William (“Bill”) Gouveia
Northeastern University College of Pharmacy, BS 1964, MS 1966
Where are you from?
What were your main responsibilities at Tufts Medical Center?
I was the Director of Pharmacy. I was mainly responsible for program development and resources, drug budget, and medication safety and quality.
How have you been able to establish connections with those in your industry and how have you benefitted from those networking opportunities?
The American Society for Health-System Pharmacists (ASHP) provides opportunities for folks to network, and if you are involved in the organization itself, it provides a forum for working with colleagues, students, residents, among others. A lot of the organizational activity is around networking. I probably have a dozen close, personal friends who have come out of such networking in the U.S. and Europe.
What was your Northeastern experience like?
In the long time I’ve been associated with the university, I’ve played a lot of different roles. I directed the graduate program in hospital pharmacy for many years. We took co-op students at Tufts and I helped establish the John W. Webb Visiting Professorship at Northeastern in 1985.
In those days, the classes were fairly small and some of the earlier classes were offered in a single building on Beacon Hill in what was formerly a chapel used by the New England College of Pharmacy (NECP) for students, meetings and classes. It was a very close-knit student body, faculty and staff. We worked well together and supported each other. The academic rigor was there, and we received a great education.
Did the opportunity to take advantage of co-op play a role in your decision to attend Northeastern?
No, because at that time I entered the New England College of Pharmacy and it did not have co-op. But, during my graduate years at NU, there was a co-op as part of the MS program.
Where did you have your co-ops and how beneficial were they?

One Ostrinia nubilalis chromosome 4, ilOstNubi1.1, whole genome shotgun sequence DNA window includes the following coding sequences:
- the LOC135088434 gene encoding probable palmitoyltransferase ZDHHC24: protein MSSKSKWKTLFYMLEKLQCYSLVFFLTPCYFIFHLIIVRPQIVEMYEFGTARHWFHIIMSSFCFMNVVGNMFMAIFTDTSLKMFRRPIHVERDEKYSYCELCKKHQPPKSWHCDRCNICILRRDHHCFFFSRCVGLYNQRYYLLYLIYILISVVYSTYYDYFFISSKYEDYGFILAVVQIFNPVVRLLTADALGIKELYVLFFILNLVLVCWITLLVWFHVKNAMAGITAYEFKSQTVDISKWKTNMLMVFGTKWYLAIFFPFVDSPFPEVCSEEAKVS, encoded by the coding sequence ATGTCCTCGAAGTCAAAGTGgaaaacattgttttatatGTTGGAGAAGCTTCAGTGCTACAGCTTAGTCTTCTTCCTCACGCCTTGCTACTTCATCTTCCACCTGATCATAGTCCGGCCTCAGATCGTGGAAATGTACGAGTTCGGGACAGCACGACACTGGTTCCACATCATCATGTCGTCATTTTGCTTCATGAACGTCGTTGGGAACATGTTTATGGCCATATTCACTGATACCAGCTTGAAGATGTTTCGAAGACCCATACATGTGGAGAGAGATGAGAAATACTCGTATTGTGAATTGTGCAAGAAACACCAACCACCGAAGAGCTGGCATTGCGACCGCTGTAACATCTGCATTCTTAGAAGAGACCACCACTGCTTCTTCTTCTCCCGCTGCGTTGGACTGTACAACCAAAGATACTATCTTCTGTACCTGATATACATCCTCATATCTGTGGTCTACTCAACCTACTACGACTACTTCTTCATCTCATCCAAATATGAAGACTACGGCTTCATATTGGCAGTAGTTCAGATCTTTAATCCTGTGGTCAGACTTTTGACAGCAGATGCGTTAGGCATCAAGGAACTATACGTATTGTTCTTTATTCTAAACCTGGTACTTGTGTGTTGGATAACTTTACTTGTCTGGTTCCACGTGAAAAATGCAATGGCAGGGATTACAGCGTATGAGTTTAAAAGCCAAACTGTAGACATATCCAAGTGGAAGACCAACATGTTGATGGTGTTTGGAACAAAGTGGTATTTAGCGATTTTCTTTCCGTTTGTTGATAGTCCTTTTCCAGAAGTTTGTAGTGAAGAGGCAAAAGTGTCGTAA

I worked at the Children’s Hospital of Boston. It was enormously helpful. The pharmacy director there was a sort of irascible character but had a very deep, abiding concern for patients, which is with me to this day. For example, I overheard him in a phone call when he was talking about his child. I went to my fellow worker and said, “I didn’t know his child was a patient here.” And the response was that Arthur treated his patients as his children. And that was a very, very moving experience because it established a responsibility to the child for making the medication safety paramount.
Do you feel Northeastern prepared you well for what you are doing now?
I’m retired now. [laughs] It certainly did. It was a place where there was a certain amount of learning that you did on your own. A personal responsibility for your education was something faculty and staff encouraged. We also learned from each other, and that helped a lot. I, like most of the students, came from blue-collar backgrounds and we were used to working hard and learning on our own.
How have you been able to maintain a connection to Northeastern?
I’ve really always had one. The deans have always been esteemed in the school and been accessible to the faculty and to the school. It has been a warm and caring place that supports the development of responsibilities for patient care.
I was Director of the Graduate Program in Hospital Pharmacy, and taught in classes in Human Resources Management and Informatics.